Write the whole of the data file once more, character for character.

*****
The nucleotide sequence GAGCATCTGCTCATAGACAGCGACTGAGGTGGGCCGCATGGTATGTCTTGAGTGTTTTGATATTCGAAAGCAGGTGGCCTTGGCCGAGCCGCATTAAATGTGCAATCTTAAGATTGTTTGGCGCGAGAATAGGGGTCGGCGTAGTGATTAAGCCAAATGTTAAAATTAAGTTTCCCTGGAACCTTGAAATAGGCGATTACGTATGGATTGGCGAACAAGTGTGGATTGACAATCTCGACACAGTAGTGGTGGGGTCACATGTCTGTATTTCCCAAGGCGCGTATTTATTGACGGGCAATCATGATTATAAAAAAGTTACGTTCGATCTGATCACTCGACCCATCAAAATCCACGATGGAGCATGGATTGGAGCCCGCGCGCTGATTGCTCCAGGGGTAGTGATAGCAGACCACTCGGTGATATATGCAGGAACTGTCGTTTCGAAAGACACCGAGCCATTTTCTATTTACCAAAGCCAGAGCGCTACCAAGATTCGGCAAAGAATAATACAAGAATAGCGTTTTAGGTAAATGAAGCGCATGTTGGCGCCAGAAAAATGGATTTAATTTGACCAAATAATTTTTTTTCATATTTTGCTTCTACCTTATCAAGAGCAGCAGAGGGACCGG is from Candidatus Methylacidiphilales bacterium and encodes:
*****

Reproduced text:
The nucleotide sequence GAGCATCTGCTCATAGACAGCGACTGAGGTGGGCCGCATGGTATGTCTTGAGTGTTTTGATATTCGAAAGCAGGTGGCCTTGGCCGAGCCGCATTAAATGTGCAATCTTAAGATTGTTTGGCGCGAGAATAGGGGTCGGCGTAGTGATTAAGCCAAATGTTAAAATTAAGTTTCCCTGGAACCTTGAAATAGGCGATTACGTATGGATTGGCGAACAAGTGTGGATTGACAATCTCGACACAGTAGTGGTGGGGTCACATGTCTGTATTTCCCAAGGCGCGTATTTATTGACGGGCAATCATGATTATAAAAAAGTTACGTTCGATCTGATCACTCGACCCATCAAAATCCACGATGGAGCATGGATTGGAGCCCGCGCGCTGATTGCTCCAGGGGTAGTGATAGCAGACCACTCGGTGATATATGCAGGAACTGTCGTTTCGAAAGACACCGAGCCATTTTCTATTTACCAAAGCCAGAGCGCTACCAAGATTCGGCAAAGAATAATACAAGAATAGCGTTTTAGGTAAATGAAGCGCATGTTGGCGCCAGAAAAATGGATTTAATTTGACCAAATAATTTTTTTTCATATTTTGCTTCTACCTTATCAAGAGCAGCAGAGGGACCGG is from Candidatus Methylacidiphilales bacterium and encodes: